It was in the early 90s that the film-maker, Rithy Panh, while producing his first documentaries in Cambodia, realized how critical was the condition of the audiovisual heritage of the country. After decades of wars, coups d'état and genocidal madness, the few archives that had been spared seemed to be waiting for time, tropical heat and dust to complete the work of effacing them. One more decade or two and the audiovisual memory of Cambodia would have been reduced to zero, an objective of the Khmer Rouge period that all Cambodians are now trying to surmount.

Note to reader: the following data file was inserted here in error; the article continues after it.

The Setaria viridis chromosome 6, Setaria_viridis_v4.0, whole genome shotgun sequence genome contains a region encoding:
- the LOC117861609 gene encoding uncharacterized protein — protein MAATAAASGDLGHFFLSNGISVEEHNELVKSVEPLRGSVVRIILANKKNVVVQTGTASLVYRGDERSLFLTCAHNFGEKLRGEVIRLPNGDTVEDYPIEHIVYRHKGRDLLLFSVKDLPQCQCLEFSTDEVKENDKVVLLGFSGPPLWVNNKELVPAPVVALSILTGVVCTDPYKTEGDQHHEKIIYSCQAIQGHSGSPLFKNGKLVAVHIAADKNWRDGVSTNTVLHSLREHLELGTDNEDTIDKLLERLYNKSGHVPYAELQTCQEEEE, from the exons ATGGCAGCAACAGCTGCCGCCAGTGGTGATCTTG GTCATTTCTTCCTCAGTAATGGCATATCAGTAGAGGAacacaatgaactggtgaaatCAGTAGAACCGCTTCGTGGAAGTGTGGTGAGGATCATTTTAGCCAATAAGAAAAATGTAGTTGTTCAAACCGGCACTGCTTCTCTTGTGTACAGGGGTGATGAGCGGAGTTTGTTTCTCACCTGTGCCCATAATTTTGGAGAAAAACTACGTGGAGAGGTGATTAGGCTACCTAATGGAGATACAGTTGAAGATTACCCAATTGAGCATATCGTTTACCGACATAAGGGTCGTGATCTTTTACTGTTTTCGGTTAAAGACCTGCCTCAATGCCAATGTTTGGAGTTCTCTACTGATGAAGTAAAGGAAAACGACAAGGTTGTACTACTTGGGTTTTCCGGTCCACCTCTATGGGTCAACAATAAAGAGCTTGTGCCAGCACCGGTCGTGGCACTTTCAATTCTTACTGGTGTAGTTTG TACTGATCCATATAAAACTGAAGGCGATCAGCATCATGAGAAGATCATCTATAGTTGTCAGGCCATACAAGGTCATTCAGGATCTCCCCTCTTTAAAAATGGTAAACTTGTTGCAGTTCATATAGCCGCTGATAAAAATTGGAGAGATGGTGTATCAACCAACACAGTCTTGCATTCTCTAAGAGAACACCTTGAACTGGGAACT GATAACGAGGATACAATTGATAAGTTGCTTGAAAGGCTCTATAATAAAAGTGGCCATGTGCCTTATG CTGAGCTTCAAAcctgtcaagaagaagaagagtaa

The concerns of Rithy Panh echoed those of the film-maker Ieu Pannakar, who was then responsible for the cinematic division within the Ministry of Culture and Fine Arts of Cambodia. The two men dreamt about creating a locale for memory and creation where the audiovisual heritage would recover a sense and a renewed dynamism.